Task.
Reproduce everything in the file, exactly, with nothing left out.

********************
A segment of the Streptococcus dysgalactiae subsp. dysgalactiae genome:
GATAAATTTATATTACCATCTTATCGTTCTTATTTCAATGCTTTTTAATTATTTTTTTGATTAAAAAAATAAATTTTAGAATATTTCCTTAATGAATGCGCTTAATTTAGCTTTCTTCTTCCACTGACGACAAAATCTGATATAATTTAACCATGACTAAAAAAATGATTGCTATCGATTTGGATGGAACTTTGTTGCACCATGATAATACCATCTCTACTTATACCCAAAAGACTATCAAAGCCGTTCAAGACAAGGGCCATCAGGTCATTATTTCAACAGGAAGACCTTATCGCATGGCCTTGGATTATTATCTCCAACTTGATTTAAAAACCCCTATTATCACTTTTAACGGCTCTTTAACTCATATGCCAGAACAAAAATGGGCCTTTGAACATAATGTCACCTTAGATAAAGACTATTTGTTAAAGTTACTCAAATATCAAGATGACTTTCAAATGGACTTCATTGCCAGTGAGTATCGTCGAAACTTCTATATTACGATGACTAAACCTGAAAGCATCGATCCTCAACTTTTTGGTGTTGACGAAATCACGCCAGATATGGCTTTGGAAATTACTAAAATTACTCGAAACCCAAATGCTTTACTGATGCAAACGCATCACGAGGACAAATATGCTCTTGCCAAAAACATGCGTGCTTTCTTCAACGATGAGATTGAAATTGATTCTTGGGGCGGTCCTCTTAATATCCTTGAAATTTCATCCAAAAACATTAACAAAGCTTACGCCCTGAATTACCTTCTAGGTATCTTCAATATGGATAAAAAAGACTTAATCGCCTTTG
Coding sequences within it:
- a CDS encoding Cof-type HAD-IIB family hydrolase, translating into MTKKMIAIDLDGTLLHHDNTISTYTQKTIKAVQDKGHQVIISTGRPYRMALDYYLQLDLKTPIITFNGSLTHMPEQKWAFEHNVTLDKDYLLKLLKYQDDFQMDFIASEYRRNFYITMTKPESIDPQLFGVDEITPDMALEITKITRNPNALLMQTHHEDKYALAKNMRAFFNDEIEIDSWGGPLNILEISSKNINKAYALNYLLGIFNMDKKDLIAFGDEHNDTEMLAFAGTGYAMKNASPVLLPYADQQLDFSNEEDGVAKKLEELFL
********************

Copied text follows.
A segment of the Streptococcus dysgalactiae subsp. dysgalactiae genome:
GATAAATTTATATTACCATCTTATCGTTCTTATTTCAATGCTTTTTAATTATTTTTTTGATTAAAAAAATAAATTTTAGAATATTTCCTTAATGAATGCGCTTAATTTAGCTTTCTTCTTCCACTGACGACAAAATCTGATATAATTTAACCATGACTAAAAAAATGATTGCTATCGATTTGGATGGAACTTTGTTGCACCATGATAATACCATCTCTACTTATACCCAAAAGACTATCAAAGCCGTTCAAGACAAGGGCCATCAGGTCATTATTTCAACAGGAAGACCTTATCGCATGGCCTTGGATTATTATCTCCAACTTGATTTAAAAACCCCTATTATCACTTTTAACGGCTCTTTAACTCATATGCCAGAACAAAAATGGGCCTTTGAACATAATGTCACCTTAGATAAAGACTATTTGTTAAAGTTACTCAAATATCAAGATGACTTTCAAATGGACTTCATTGCCAGTGAGTATCGTCGAAACTTCTATATTACGATGACTAAACCTGAAAGCATCGATCCTCAACTTTTTGGTGTTGACGAAATCACGCCAGATATGGCTTTGGAAATTACTAAAATTACTCGAAACCCAAATGCTTTACTGATGCAAACGCATCACGAGGACAAATATGCTCTTGCCAAAAACATGCGTGCTTTCTTCAACGATGAGATTGAAATTGATTCTTGGGGCGGTCCTCTTAATATCCTTGAAATTTCATCCAAAAACATTAACAAAGCTTACGCCCTGAATTACCTTCTAGGTATCTTCAATATGGATAAAAAAGACTTAATCGCCTTTG
Coding sequences within it:
- a CDS encoding Cof-type HAD-IIB family hydrolase, translating into MTKKMIAIDLDGTLLHHDNTISTYTQKTIKAVQDKGHQVIISTGRPYRMALDYYLQLDLKTPIITFNGSLTHMPEQKWAFEHNVTLDKDYLLKLLKYQDDFQMDFIASEYRRNFYITMTKPESIDPQLFGVDEITPDMALEITKITRNPNALLMQTHHEDKYALAKNMRAFFNDEIEIDSWGGPLNILEISSKNINKAYALNYLLGIFNMDKKDLIAFGDEHNDTEMLAFAGTGYAMKNASPVLLPYADQQLDFSNEEDGVAKKLEELFL